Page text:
No relief for renters
THE abolition of the vendor tax in NSW might be good news for investors but it hasn't brought any smiles to the faces of low income renters. According to the NSW Department of Housing figures, the Tweed and Byron are among the two most expensive areas of the NSW North Coast to rent.
Tweed Property Sales Licensee, Chris Chrisostomos said the average low income earner in Murwillumbah cannot afford to rent a new home, with market prices pushing rentals above $300.
He said the escalation of people buying houses for investment properties, and the escalation of the price of the houses has pushed the rentals sky high.
"There has been no marked increase in income for the lower income earner here but the market prices sales are up so this pushes up the rent price," he said.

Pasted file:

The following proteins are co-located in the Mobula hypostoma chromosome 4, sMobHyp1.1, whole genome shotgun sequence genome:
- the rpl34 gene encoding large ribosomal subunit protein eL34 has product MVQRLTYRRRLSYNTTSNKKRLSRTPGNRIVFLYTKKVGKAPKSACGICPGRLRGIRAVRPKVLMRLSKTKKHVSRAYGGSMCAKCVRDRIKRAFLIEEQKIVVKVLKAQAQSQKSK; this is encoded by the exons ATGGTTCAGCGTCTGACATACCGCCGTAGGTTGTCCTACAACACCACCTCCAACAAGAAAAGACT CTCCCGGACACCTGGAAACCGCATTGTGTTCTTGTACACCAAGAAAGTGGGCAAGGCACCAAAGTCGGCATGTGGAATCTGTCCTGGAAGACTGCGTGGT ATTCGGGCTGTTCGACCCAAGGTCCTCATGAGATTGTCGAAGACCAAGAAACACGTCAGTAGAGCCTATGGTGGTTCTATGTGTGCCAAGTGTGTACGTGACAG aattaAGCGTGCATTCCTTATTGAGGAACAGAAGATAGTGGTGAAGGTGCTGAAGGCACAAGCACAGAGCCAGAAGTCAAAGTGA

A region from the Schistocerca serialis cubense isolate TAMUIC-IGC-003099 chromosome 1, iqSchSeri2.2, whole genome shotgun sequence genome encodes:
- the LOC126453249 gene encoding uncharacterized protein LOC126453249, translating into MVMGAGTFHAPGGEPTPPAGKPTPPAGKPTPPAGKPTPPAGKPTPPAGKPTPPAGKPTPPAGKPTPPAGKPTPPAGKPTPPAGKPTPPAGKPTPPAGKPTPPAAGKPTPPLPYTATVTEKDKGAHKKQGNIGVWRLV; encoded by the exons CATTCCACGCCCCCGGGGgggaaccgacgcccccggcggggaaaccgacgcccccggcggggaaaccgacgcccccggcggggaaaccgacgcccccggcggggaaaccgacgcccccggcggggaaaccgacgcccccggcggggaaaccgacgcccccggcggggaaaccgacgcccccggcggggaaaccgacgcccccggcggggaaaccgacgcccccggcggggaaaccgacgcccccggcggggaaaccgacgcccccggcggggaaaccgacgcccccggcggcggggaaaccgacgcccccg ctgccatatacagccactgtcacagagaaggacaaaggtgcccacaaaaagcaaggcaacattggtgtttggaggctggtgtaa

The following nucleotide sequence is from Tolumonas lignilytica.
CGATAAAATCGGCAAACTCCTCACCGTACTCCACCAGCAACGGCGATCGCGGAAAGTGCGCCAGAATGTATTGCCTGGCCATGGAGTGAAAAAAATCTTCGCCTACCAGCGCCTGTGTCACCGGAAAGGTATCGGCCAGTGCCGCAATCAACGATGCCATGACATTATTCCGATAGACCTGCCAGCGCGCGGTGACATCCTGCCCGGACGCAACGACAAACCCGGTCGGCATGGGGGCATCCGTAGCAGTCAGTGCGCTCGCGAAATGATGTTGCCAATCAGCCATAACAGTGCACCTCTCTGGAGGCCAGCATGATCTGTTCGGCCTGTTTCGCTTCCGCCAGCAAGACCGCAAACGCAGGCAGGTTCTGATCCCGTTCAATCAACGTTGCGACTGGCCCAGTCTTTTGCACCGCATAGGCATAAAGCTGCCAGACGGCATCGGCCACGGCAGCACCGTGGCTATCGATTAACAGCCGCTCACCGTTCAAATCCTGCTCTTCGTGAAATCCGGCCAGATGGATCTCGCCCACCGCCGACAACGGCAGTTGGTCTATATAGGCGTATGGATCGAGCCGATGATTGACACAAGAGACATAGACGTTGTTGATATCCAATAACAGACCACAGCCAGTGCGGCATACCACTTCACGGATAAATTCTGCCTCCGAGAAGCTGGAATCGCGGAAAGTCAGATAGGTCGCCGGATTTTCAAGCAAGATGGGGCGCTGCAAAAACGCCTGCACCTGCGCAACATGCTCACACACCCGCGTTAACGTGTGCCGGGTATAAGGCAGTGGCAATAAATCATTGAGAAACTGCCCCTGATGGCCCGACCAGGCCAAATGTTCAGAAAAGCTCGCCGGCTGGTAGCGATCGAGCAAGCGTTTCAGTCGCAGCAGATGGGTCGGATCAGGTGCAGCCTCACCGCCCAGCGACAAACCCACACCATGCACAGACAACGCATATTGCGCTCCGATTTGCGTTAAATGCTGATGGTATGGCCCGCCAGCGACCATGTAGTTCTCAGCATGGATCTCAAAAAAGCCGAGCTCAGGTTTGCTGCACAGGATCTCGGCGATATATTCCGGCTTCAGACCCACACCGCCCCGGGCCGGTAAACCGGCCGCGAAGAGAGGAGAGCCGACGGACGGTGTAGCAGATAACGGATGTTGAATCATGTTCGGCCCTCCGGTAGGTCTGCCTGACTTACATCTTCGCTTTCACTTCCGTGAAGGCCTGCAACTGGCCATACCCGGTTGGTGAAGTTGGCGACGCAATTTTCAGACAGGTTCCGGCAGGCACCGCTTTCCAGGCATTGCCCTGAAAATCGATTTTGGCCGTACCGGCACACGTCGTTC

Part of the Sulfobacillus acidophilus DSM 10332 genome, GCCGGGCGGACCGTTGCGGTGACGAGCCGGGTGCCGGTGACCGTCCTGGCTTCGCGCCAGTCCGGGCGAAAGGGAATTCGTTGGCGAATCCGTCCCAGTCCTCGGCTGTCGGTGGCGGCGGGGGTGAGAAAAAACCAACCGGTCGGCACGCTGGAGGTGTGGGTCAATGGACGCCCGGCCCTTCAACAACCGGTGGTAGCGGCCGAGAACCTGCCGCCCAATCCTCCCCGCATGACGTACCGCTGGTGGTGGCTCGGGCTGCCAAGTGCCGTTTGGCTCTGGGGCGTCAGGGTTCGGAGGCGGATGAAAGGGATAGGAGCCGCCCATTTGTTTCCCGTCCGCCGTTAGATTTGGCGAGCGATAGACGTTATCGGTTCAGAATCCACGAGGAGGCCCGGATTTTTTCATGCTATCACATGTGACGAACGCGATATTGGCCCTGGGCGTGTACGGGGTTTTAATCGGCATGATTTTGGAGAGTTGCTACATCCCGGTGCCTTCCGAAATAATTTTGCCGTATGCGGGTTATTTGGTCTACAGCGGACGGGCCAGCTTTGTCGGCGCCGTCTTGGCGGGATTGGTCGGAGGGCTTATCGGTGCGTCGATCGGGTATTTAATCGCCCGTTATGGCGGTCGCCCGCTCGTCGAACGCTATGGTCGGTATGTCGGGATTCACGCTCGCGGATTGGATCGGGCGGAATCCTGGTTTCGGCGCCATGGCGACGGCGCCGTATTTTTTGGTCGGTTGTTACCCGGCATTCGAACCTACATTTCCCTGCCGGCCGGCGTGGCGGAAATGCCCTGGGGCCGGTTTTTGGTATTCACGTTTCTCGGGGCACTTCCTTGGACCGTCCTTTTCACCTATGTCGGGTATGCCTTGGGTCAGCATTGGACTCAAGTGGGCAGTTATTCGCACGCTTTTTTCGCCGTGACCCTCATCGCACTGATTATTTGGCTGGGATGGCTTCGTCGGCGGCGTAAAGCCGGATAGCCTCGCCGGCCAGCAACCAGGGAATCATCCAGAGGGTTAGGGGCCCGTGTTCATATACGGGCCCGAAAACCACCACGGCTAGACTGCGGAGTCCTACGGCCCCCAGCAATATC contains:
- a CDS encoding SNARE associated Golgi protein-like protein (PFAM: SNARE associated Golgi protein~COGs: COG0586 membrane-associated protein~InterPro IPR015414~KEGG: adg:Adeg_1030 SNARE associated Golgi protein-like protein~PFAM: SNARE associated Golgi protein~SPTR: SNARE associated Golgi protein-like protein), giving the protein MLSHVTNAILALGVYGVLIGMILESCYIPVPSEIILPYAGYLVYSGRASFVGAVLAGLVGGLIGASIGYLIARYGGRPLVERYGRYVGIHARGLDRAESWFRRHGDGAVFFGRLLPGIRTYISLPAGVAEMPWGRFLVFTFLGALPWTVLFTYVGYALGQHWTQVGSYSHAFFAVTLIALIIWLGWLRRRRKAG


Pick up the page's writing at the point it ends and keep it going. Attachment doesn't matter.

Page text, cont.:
And it seems that low-income earners are at a distinct disadvantage when finding rental properties and accessing rental assistance according to the NSW Acting Housing Minister, Joe Tripodi.
"Low-income earners receive the same rental assistance across the country but their rental costs differ dramatically," he said.
Mr Tripodi said the rent assistance scheme is less effective in places such as Sydney, or coastal areas in demand, due to the escalating rates.
"In 2004, 41% of people receiving rent assistance in NSW were still in housing stress despite the help," Mr Tripodi said.